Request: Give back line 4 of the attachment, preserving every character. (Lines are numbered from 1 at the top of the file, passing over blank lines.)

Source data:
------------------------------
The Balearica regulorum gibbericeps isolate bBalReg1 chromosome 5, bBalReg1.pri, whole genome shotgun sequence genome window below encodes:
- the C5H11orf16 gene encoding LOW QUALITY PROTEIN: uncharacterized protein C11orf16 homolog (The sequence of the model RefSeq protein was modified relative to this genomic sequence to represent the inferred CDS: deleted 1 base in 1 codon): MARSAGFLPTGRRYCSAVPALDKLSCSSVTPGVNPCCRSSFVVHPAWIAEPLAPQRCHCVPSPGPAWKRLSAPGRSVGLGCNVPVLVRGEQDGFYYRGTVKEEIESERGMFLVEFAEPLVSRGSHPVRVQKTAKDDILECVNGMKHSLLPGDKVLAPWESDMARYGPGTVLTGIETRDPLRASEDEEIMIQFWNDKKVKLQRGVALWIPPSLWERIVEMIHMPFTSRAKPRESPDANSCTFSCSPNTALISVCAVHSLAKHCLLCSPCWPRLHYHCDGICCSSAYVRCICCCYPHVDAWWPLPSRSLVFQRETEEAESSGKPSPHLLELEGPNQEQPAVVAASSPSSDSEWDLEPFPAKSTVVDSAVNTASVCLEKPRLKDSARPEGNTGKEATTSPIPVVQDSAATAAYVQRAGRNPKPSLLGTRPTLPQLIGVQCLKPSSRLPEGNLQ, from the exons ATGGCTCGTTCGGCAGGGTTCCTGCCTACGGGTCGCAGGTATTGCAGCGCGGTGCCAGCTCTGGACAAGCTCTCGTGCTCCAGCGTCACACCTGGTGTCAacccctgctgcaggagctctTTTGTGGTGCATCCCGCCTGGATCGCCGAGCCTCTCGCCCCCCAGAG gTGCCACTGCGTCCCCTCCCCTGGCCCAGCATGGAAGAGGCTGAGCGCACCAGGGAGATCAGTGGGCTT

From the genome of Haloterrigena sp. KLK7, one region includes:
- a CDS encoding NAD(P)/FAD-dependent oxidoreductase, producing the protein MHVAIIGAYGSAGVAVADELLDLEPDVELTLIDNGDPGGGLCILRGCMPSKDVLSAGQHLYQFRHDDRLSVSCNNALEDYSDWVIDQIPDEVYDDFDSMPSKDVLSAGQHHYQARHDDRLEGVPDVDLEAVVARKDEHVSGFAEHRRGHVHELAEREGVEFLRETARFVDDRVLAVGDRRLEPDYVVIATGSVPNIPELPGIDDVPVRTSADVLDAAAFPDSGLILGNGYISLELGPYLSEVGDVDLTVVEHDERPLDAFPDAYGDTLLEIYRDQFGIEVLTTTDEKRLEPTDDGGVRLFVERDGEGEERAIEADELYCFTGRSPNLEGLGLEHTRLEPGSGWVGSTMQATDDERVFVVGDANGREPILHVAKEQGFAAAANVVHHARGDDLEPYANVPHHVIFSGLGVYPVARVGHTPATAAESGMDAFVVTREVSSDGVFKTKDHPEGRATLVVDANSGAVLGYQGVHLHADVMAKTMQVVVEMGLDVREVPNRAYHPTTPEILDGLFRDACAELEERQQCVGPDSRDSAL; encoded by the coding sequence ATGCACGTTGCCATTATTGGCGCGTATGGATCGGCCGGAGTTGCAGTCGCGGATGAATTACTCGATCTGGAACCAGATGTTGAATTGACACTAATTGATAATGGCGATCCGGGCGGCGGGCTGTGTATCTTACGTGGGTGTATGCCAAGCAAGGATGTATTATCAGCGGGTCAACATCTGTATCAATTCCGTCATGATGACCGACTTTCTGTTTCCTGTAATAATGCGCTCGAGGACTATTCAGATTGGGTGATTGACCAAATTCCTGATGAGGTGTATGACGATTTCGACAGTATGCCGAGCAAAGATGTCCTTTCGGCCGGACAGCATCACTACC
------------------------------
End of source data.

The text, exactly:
- a CDS encoding NAD(P)/FAD-dependent oxidoreductase, producing the protein MHVAIIGAYGSAGVAVADELLDLEPDVELTLIDNGDPGGGLCILRGCMPSKDVLSAGQHLYQFRHDDRLSVSCNNALEDYSDWVIDQIPDEVYDDFDSMPSKDVLSAGQHHYQARHDDRLEGVPDVDLEAVVARKDEHVSGFAEHRRGHVHELAEREGVEFLRETARFVDDRVLAVGDRRLEPDYVVIATGSVPNIPELPGIDDVPVRTSADVLDAAAFPDSGLILGNGYISLELGPYLSEVGDVDLTVVEHDERPLDAFPDAYGDTLLEIYRDQFGIEVLTTTDEKRLEPTDDGGVRLFVERDGEGEERAIEADELYCFTGRSPNLEGLGLEHTRLEPGSGWVGSTMQATDDERVFVVGDANGREPILHVAKEQGFAAAANVVHHARGDDLEPYANVPHHVIFSGLGVYPVARVGHTPATAAESGMDAFVVTREVSSDGVFKTKDHPEGRATLVVDANSGAVLGYQGVHLHADVMAKTMQVVVEMGLDVREVPNRAYHPTTPEILDGLFRDACAELEERQQCVGPDSRDSAL; encoded by the coding sequence ATGCACGTTGCCATTATTGGCGCGTATGGATCGGCCGGAGTTGCAGTCGCGGATGAATTACTCGATCTGGAACCAGATGTTGAATTGACACTAATTGATAATGGCGATCCGGGCGGCGGGCTGTGTATCTTACGTGGGTGTATGCCAAGCAAGGATGTATTATCAGCGGGTCAACATCTGTATCAATTCCGTCATGATGACCGACTTTCTGTTTCCTGTAATAATGCGCTCGAGGACTATTCAGATTGGGTGATTGACCAAATTCCTGATGAGGTGTATGACGATTTCGACAGTATGCCGAGCAAAGATGTCCTTTCGGCCGGACAGCATCACTACC